60 Days ago, I retired.
After thinking about retirement for years, It’s Finally Happening. This is our new life, our new reality. I’ve long wondered what retirement would be like. Now, we’re living it, and I have the honor of sharing the experience with you, the reader, via the written word.
What’s Retirement Really Like?
7 Days into retirement, I wrote What The First Week Of Retirement Is Really Like. That article was popular, so I’ve decided to continue the theme of writing occasional posts on our retirement experience. I’ll be combining these posts in a new series titled: The Retirement Reality Series.
The Retirement Reality Series
- What The First Week of Retirement is Really Like
- The First 60 Days of Retirement (this post)
- 6 Lessons From The First 6 Months of Retirement
- The Biggest Lesson From my First Year of Retirement
- What I’ve Learned From 2 Years of Retirement
- Four Lessons From Four Years of Retirement
Thoughts From The First 60 Days Of Retirement
- Retirement is exactly like I thought it would be.
- Retirement is nothing like I thought it would be.
Yes, a contradiction, but it also happens to be true. There are elements of retirement that are playing out as I’d expected, and there are parts that are surprising. Today, I’ll share some thoughts on both, based on The First 60 Days of Retirement.
It’s really hard to explain what it feels like to be retired, but I feel I owe it to you, my reader, to attempt to explain the reality of retirement. If you, like me, have been wondering what it’s like to experience retirement, I trust this series will help shed some light on how life evolves throughout retirement.This is the story of my journey, told in The Present before it becomes The Past. Click To Tweet
I wrote the above sentence 3 1/2 years ago in my very first post, and it has become a guiding principle of this blog. For the past 3 years, I’ve shared the planning as we prepared for our early retirement. That Present has now become the Past, and each week of the journey is documented in Every Article Written on this blog. The theme continues with this Retirement Reality series, as I document our life in retirement.
The Present before it becomes The Past.
3 Things I Expected In Retirement
Let’s start with the things I expected in retirement. Here are the first 3 that came to mind as I let my fingers glide serendipitously (my favorite word) across the keyboard…
1. The Freedom Was Worth The Cost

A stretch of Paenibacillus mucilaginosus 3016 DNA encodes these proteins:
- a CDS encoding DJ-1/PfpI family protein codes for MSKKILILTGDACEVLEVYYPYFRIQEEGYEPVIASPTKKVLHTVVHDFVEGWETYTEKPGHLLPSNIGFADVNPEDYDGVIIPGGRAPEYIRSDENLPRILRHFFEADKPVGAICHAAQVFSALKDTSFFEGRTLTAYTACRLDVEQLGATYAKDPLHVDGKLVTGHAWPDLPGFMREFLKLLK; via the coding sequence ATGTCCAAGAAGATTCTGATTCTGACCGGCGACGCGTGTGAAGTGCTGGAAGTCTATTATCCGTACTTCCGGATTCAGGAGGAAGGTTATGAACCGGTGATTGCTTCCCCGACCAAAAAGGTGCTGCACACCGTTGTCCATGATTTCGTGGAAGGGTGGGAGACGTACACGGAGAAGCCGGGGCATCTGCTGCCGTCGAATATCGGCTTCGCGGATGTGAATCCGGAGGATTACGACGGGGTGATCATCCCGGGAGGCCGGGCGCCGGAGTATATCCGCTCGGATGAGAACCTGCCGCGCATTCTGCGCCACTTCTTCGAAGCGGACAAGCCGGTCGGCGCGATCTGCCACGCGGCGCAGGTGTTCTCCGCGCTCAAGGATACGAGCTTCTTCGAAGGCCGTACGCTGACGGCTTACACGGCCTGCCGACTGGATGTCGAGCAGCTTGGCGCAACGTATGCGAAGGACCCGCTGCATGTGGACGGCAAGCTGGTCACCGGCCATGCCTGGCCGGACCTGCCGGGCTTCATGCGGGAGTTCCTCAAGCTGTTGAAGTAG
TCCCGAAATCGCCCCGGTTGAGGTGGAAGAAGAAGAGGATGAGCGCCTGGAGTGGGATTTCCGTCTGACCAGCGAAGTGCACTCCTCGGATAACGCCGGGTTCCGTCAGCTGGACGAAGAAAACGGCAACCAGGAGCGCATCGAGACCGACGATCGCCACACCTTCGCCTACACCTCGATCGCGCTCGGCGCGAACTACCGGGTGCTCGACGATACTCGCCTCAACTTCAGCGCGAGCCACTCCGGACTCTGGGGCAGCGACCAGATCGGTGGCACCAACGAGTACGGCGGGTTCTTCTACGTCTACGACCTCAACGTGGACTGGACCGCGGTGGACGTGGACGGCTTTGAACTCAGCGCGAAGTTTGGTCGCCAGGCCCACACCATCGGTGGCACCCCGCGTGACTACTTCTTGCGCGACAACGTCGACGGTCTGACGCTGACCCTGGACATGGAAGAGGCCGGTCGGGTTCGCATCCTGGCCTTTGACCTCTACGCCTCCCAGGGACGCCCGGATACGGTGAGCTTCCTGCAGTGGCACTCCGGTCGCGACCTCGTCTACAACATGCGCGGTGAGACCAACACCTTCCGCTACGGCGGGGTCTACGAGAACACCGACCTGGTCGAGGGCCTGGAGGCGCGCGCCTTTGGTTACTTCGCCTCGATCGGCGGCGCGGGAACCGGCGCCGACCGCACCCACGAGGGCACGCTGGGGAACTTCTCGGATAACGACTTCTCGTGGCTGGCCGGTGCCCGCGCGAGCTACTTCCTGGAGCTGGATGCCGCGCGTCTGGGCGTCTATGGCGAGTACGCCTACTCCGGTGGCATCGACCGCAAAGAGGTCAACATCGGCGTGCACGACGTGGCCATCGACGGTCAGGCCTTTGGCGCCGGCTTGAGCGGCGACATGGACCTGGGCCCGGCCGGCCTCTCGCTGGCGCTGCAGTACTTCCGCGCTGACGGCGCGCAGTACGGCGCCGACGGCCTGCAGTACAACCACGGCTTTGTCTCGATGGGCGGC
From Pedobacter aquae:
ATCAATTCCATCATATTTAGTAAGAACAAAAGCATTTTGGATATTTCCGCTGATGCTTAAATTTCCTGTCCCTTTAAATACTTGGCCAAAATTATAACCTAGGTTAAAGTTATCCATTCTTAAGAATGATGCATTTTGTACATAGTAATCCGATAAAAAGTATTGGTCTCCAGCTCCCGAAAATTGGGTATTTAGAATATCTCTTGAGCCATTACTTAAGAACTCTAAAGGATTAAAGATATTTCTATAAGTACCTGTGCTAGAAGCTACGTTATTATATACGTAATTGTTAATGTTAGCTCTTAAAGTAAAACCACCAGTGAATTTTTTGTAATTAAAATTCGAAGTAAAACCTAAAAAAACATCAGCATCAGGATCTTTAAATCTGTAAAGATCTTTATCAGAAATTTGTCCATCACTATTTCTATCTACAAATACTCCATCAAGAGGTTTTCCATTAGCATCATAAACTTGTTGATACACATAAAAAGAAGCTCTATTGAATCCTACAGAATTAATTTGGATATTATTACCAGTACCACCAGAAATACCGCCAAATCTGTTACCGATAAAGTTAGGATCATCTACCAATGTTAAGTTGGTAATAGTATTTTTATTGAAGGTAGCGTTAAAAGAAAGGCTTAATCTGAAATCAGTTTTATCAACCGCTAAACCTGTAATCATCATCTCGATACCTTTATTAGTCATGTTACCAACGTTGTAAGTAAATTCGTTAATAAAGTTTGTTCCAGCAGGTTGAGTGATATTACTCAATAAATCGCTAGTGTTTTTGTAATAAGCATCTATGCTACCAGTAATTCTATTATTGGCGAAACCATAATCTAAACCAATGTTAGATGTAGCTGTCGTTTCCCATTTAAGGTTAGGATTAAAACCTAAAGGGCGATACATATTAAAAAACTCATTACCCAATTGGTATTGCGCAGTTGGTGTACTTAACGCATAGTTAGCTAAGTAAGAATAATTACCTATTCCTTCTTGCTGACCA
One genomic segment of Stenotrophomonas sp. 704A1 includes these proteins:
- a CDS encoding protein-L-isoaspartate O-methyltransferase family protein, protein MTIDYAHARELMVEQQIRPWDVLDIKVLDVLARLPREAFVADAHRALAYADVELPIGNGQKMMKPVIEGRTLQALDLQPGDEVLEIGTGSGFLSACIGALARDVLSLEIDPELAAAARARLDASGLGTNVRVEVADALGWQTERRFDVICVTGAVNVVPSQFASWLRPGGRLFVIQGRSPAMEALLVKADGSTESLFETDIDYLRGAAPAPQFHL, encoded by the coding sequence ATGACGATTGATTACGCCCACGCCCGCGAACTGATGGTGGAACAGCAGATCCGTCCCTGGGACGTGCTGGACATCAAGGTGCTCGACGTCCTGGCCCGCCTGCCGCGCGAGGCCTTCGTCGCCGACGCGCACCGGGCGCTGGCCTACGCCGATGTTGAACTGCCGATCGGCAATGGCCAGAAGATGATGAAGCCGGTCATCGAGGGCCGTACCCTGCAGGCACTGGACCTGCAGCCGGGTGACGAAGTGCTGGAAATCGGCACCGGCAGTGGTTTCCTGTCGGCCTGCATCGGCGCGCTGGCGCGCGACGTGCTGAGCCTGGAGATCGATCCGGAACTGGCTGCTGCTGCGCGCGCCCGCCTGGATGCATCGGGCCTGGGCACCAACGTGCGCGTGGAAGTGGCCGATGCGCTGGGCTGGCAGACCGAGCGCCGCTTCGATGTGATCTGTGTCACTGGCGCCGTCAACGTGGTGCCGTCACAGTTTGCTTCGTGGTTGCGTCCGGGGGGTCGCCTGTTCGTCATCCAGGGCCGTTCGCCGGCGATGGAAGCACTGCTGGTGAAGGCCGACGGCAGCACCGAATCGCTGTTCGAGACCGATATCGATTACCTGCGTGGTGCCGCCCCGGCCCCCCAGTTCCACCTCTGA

For the past 33 years, we’ve been diligently saving, delaying gratification and working toward Financial Independence. The million dollar question: Was It Worth It?
The unequivocal answer: YES.
When I was 100 Days from retirement, I wrote 100 Days To Freedom. At the time, I was dreaming about what this Freedom would feel like. Now I know, and it’s exceeding my expectations. The realization of Freedom was best demonstrated on Day 38 of my retirement when I’d been awake for an hour before I realized it was a Monday. I just had to celebrate with a Tweet (I’d be honored if you’d join the 6,000 folks who follow me on Twitter):
Freedom. Yes, it was worth the cost.
2. Retirement Allows More Time For The Important Things
The Freedom of Retirement allows YOU to decide how you’ll spend your time, for the first time in your life. You’re finally Free to spend whatever time you choose, however you choose to spend it.
- Want to travel up to Michigan to visit your Dad? Done.
- Want to book a cross-country train trip? Done (trip scheduled for August, stay tuned for a post from the train!)
- Want to chill and read a book? Done.
- Want to go kayaking on the spur of the moment? Done.
- Want to explore that new mountain biking trail? Yup.
Time Affluence is a topic I’m planning for a future post. When folks think of Affluence, money is normally the thing that comes to mind. I’ve found, however, that true affluence comes not from material wealth, but rather from the Time Freedom that financial resources provide. Those resources provide the Freedom to do whatever you choose with your time. Time Affluence. (Stay tuned – that post is in the queue).